2003 viscous fan is always quiet. Not kicking in?

Jiberfish

New member
My engine has had overheating problems on long uphills on hot days. The temp will rise to about half way been the 215 and red line marks. ( Around 230-235 degrees) I've heard the aux fan kick in, but never noticed a difference in the viscous clutch kicking in. Its always spun. Tried to stop it when hot and it spins strong. But I've never noticed it kick in loudly when under load like I've seen people say on the forum. I replaced the clutch and no difference. Changed thermostat, radiator cap, flushed coolant and cleaned between the radiator stack. Then I thought maybe it was the serpentine belt or tensioner. Changed the serpentine belt and the newer one was certainly tighter than the old one. And the tensioner took quite a bit of strength to release the tension, so it seems strong. However, yesterday on a long uphills it still rose to about 230. Any ideas what it could be? Next thing I can think to change is the belt tensioner. It's an $80 part and id like to not keep throwing money at the problem with no improvement.
 

220629

Well-known member
The Electric Fan is programmed to kick on at 221F engine temperature.

If you skim down through this thread rkymtn outlines the tests that he did.


After all of the comments in that thread, my take on the viscous fan clutch...

If everything else has been exhausted through testing (see rkymtn tests), but the Sprinter still isn't cooling, consider replacing the viscous fan clutch with a MB dealership boxed part. To be clear. That comment relates to the everything has been checked situation. There are many T1N Sprinters around the world running just fine using viscous fan units that didn't come in a MB labelled box. My replaced 2004 clutch has been fine. It is not a dealership part.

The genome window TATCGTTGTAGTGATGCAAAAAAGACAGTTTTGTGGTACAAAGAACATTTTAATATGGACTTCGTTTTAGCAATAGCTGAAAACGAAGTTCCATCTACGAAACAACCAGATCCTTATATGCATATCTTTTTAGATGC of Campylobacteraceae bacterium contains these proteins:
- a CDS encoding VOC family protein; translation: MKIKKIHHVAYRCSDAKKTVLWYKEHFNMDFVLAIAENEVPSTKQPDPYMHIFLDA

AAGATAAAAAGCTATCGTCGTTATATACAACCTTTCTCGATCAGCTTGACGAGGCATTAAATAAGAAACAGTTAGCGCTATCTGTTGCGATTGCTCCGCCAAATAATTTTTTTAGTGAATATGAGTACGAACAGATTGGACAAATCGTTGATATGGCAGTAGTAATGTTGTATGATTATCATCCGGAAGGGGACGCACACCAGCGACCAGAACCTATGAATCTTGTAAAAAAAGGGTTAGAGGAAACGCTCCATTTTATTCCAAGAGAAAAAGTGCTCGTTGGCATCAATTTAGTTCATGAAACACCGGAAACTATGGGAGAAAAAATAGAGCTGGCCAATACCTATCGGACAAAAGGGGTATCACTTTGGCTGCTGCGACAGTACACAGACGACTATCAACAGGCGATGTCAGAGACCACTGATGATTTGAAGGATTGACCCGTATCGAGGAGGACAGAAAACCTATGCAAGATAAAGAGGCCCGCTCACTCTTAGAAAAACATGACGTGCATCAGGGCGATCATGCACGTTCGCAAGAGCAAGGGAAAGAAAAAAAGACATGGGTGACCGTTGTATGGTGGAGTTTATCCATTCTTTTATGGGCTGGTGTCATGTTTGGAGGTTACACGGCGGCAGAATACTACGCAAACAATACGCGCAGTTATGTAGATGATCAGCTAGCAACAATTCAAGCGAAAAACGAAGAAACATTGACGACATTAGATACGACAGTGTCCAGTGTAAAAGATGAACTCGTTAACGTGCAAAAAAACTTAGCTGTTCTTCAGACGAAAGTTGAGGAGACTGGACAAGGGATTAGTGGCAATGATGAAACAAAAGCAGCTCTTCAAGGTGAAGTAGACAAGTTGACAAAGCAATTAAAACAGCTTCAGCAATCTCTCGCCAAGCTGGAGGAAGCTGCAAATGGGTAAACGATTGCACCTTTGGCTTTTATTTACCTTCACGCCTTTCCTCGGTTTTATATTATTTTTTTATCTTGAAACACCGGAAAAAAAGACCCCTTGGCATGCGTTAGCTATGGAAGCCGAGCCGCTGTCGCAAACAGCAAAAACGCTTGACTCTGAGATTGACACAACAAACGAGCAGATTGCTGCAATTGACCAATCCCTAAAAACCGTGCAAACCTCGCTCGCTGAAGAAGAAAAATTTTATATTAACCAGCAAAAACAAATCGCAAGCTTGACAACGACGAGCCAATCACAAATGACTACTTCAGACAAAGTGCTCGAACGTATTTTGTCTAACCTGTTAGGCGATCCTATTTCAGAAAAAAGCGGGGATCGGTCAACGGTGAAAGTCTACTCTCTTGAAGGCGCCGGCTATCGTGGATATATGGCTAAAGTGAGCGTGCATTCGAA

:2cents: vic
 

Nautamaran

2004 140” HRC 2500 (Crewed)
Having read that thread it seems there is a high initial failure rate with these fan clutches? Lots of tales there of money wasted on dead-when-new, non-returnable units. So I wouldn’t trust that the new clutch that you installed was a good part, especially if you can’t hear it grabbing. I can hear mine on 80 degree days whenever I pull away after waiting at a red light at the bottom of a freeway off ramp.

The fan clutch is triggered by the hot air coming out the back of the HOT radiator, so you’ll never hear it in rain or fog (or snow), or if your thermostat is stuck closed, or if your rad is plugged, etc. These conditions will prevent the rad staying hot enough to heat the air flowing through it.

But if the top pipe coming from your thermostat is getting properly hot (use an IR thermometer to measure it: above 190’F it should closely match your dash gauge) then your pump and thermostat are likely fine. Since your rad is recent, in your situation I would take another hard look at your fan clutch.

The belt tensioner is unlikely to cause overheating unless it has failed completely, but its condition can be assessed by looking at its plane of rotation - its pulley should be parallel to the other pulleys, not tilted; and by removing the belt and turning the pulley, which should rotate smoothly without any steps or roughness in the ball bearings. The spring pivot must also move smoothly as you compress the tensioner to put the belt back.

-dave
 

Jiberfish

New member